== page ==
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Agriculture Hopes For A Win As U.S. And China Prepare To Sign Phase One Trade Deal

The first phase of a new trade agreement between the United States and China is scheduled for a White House signing ceremony Wednesday and many in the agriculture community are hoping the deal will bring some relief to the farm economy.

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Amy Mayer / Harvest Public Media file photo

A much-anticipated update to the 25-year-old North American Free Trade Agreement is one step closer to implementation.

On Tuesday, the Senate Finance Committee, chaired by Sen. Chuck Grassley, R-Iowa, voted 25-3 to approve the United States Mexico Canada Agreement. Two Republicans and one Democrat cast the "no" votes.

Amy mayer / Harvest Public Media file photo

People are eating a lot of meat, both in the U.S. and around the world, and that could be good news for the cattle sector in 2020. Things are looking up for pork, too.

Lee Schulz, a livestock economist at Iowa State University, says there’s typically a 9 to 14 year cycle for beef production. At the current point in that cycle, heading into year six, he says the number of cattle should be leveling-off, which would mean farmers and ranchers would get lower prices for their beef.

Food Pantries Strain To Serve More People

Dec 24, 2019
courtesy of DMARC

Food pantry use is up in many Midwest communities, despite a reasonably strong economy and low unemployment rate. There can be several reasons for the increased need for free food.

Amy Mayer / Harvest Public Media

The Trump administration confirmed this week negotiations for the first phase of a US-China trade agreement are finished. President Trump also elected not to enact additional tariffs planned for December 15th.

 

Brad Lubben, an agricultural economist at the University of Nebraska-Lincoln, was happy to see a trade ceasefire between the two countries. But he said the hardest work likely lies ahead for negotiators who may not see eye-to-eye on how to de-escalate tariffs.

 

Amy Mayer / Harvest Public Media

On a side street near the Des Moines Water Works, a tall fence surrounds three garden plots. Geese fly overhead while trucks drive past a sign between the road and the fence. It says: “Industrial Development Land For Sale, Contact City of Des Moines.”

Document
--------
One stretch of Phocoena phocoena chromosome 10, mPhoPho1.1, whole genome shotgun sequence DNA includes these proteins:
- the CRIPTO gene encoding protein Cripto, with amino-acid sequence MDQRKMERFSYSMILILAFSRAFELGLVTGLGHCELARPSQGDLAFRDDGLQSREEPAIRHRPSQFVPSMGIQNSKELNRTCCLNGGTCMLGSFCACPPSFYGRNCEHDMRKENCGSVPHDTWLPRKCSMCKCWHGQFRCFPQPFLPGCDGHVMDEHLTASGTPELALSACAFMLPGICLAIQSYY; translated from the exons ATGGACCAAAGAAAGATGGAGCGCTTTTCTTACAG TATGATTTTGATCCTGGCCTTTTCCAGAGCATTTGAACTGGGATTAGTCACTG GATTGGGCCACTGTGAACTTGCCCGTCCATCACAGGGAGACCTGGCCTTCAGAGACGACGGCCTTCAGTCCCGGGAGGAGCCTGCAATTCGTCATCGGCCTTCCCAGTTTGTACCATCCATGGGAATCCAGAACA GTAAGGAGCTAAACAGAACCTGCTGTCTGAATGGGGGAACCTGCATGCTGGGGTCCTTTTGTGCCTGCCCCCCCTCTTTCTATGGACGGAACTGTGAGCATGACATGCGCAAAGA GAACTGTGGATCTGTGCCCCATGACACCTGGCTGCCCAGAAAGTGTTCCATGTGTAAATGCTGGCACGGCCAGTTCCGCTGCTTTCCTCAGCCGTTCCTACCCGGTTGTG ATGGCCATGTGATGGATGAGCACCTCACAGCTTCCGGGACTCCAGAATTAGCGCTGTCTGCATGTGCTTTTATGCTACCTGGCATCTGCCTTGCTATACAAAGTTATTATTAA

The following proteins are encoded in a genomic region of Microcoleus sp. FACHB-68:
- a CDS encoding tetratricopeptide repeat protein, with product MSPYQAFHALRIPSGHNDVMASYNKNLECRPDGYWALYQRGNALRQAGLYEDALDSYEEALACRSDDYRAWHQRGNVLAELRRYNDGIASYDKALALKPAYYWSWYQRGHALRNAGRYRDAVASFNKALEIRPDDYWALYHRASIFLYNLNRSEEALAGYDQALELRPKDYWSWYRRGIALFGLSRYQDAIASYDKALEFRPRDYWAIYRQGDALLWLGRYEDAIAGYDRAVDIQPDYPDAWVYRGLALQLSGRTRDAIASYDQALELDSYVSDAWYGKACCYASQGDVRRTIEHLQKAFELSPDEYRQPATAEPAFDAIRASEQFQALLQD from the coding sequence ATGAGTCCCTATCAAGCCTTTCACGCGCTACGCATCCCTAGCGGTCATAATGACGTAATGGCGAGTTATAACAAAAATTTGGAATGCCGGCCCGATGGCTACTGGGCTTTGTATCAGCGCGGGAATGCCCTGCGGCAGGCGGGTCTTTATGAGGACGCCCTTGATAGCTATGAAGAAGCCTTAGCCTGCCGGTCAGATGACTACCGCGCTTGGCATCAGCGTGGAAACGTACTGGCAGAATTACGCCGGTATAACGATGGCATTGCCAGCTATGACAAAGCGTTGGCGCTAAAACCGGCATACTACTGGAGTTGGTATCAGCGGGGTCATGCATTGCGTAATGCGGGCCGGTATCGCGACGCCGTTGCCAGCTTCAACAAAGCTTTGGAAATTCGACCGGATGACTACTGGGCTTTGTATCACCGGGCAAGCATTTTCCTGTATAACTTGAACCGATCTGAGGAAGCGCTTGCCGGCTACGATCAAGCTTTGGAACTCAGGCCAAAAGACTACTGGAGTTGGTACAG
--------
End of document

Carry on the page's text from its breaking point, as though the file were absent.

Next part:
Until recently, the city rented the land for growing vegetables but now it’s been rezoned and put up for sale.

Amy Mayer / Harvest Public Media file photo

Congress has reached a deal to keep the federal government open, pending a final vote in the Senate that’s expected this week. The spending bill also addresses many additional provisions, including the extension of some tax credits that had lapsed.

Sen. Chuck Grassley, R-Iowa, worked late into the night Monday to Tuesday finalizing a deal on the so-called tax extenders.

A possible solution for one form of water pollution is moving out of the lab and into the field in Nebraska, in a development that could revive some unused wells and save some towns a lot of money.

Becca Costello / Harvest Public Media

The holiday season is officially upon us, and so are its classic dishes. For some home cooks who are vegan or vegetarian, Thanksgiving can be a time to flex their culinary creativity, and make the well-loved new.

The sky is dark and cloudy, but inside Rutabaga’s Comfort Food in downtown Lincoln, the light is warm, and it smells like Thanksgiving.

Sara Brown and her kitchen team are bracing for the lunch rush. Though the restaurant opened just two months ago, the dining room already tends to be busy by noon.

Amy Mayer / Harvest Public Media file photo

The comment period on an Environmental Protection Agency rule regarding the Renewable Fuel Standard (RFS) ends this month, but farm state lawmakers and biofuels advocates continue to argue the rule isn’t adequate.

And they are pushing for a deal they say the president promised them.

Amy Mayer / Harvest Public Media

During 2019, the curveballs thrown at farmers began with the partial government shutdown in January, when some U.S. Department of Agriculture agencies were closed. Spring brought a storm system—called a bomb cyclone—that dumped rain on top of frozen fields unable to make use of it, kicking off weeks of flooding exacerbated by additional precipitation. Planting ran later than usual and some farmers never got a cash crop into certain saturated fields.

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